However, the cost of parenting is on the rise. A recent study by LV= revealed that the average cost of raising a child from birth up until the age of 21 has reached £229,251.
Thankfully, there are ways to cut back and save for both your own and your children’s futures. We’ve gathered together some of the best money-saving tips from some of the UK’s most savvy parents and finance experts.
Cutting the cost of being a parent
According to the ‘Cost of a Child’ report, clothing a child and paying for their hobbies, toys and leisure activities adds up to a staggering £27,805 from birth up until the age of 21. But journalist, Hattie Garlick, who blogs at Free Our Kids, argues that it’s possible to raise a child for much less.
After losing her job when her son Johnny was two-years-old, Hattie and her husband decided to try to raise their child for a year without spending any money on kids’ products.
Hattie says: “When did we become so dependent on all this spending to raise our kids? And isn’t lots of it, really, getting in the way of the real job: just… you know… interacting with them ourselves?
“What does it all teach them, after all? Do we want them to learn that maxing out credit cards and keeping up with trends is the meaning of life?”
“We realised Johnny didn’t ‘need’ yet another tractor, or a scooter, or a toddler iPad. What he needed was the space and help to use and develop his imagination. And to do that, he didn’t require this season’s Baby Gap. He required, basically, to be warm and dry in hand-me-downs to explore the world around him.”
Hattie is setting a great example to her children that if you’re looking to save for the future, it’s often best to cut down on the amount of money that you spend on impulse buys. By reducing the number of unnecessary purchases, many of which may only be used for a very short period of time, you can maximise the amount of money that you have for bigger goals. The money saved could eventually go towards your child’s university fund, a car, a wedding or their first home.
Small changes make big differences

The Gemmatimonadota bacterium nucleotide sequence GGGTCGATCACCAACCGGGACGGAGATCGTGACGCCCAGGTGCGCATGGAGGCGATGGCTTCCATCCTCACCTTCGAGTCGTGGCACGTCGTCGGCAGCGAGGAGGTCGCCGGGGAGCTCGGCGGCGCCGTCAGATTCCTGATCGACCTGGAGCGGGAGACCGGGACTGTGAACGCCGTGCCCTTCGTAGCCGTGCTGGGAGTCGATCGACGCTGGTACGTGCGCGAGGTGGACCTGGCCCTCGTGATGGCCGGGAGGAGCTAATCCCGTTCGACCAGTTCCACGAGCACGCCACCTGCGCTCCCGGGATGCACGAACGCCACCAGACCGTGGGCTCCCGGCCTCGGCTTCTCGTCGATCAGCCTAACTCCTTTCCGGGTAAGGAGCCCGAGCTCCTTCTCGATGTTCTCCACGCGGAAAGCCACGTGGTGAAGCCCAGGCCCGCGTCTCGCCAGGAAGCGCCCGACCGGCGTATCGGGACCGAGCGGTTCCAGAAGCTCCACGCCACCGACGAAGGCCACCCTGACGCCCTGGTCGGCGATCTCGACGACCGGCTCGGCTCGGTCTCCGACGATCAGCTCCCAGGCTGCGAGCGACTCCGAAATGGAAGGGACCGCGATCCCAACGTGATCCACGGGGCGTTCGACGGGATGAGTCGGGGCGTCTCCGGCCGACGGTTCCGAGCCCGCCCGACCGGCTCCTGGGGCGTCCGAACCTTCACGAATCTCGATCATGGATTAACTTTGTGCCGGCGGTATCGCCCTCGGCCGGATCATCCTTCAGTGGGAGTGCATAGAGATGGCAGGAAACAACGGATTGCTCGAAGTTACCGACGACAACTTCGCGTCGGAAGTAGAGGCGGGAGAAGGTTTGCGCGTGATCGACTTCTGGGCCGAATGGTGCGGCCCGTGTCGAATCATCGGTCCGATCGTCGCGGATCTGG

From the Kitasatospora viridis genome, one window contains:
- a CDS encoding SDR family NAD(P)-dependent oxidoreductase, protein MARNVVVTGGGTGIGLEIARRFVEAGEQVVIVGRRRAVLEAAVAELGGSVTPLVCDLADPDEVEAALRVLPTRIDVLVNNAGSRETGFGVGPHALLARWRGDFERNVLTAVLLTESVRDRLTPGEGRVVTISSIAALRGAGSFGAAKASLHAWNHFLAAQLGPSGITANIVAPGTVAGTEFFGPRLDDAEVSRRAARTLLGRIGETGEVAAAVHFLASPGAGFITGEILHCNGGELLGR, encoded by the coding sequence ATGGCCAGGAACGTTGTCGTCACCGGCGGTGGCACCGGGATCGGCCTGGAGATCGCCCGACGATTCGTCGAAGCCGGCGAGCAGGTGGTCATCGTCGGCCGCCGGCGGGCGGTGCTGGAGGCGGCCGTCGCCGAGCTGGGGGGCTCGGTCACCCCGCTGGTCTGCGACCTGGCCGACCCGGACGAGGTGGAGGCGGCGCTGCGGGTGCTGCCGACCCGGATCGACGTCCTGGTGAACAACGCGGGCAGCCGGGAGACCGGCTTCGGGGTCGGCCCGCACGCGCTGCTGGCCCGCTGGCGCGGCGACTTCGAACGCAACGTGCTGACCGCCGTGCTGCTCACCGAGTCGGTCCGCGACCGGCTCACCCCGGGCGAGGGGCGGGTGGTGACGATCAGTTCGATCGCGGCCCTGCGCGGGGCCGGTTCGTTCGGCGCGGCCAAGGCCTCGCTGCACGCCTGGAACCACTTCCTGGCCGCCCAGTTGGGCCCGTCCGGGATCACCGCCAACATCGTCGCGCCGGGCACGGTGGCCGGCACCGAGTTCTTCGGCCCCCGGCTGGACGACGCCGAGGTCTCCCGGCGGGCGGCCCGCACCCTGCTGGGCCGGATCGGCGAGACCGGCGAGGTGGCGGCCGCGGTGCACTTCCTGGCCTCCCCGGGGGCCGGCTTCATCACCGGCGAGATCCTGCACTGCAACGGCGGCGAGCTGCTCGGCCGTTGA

With a family in tow, and plenty of financial responsibilities such as rent and bills, it can be quite difficult to make large changes to your spending. Thankfully, small tweaks can make a big difference over time, freeing up more cash to be deposited into a savings account.
Planning ahead as early as possible and setting out a budget can be the first step to setting aside some savings.
Cass, who shares regular family money saving tips on her blog, Frugal Family, calculates her income and outgoings each month with the help of her own budget template. By looking closely at all the things that she spends her money on, Cass finds it much easier to save for the future and minimise the risk of running out of money.
By doing this, it’s easier for parents to see exactly where their money is being spent and to cut back where possible.
Mother and financial expert, Kalpana Fitzpatrick has plenty of tips for having a baby on a budget on her website Mummy Money Matters, and like Hattie, believes a lot of the ‘necessities’ associated with raising a child can be bought cheaply to save money for the future.
She says: “Speak to any friends or relatives who have recently had children to find out what they found most useful in the early days, and spend some time reading online reviews of various products to ensure you get the best value for money on the items you really can’t live without.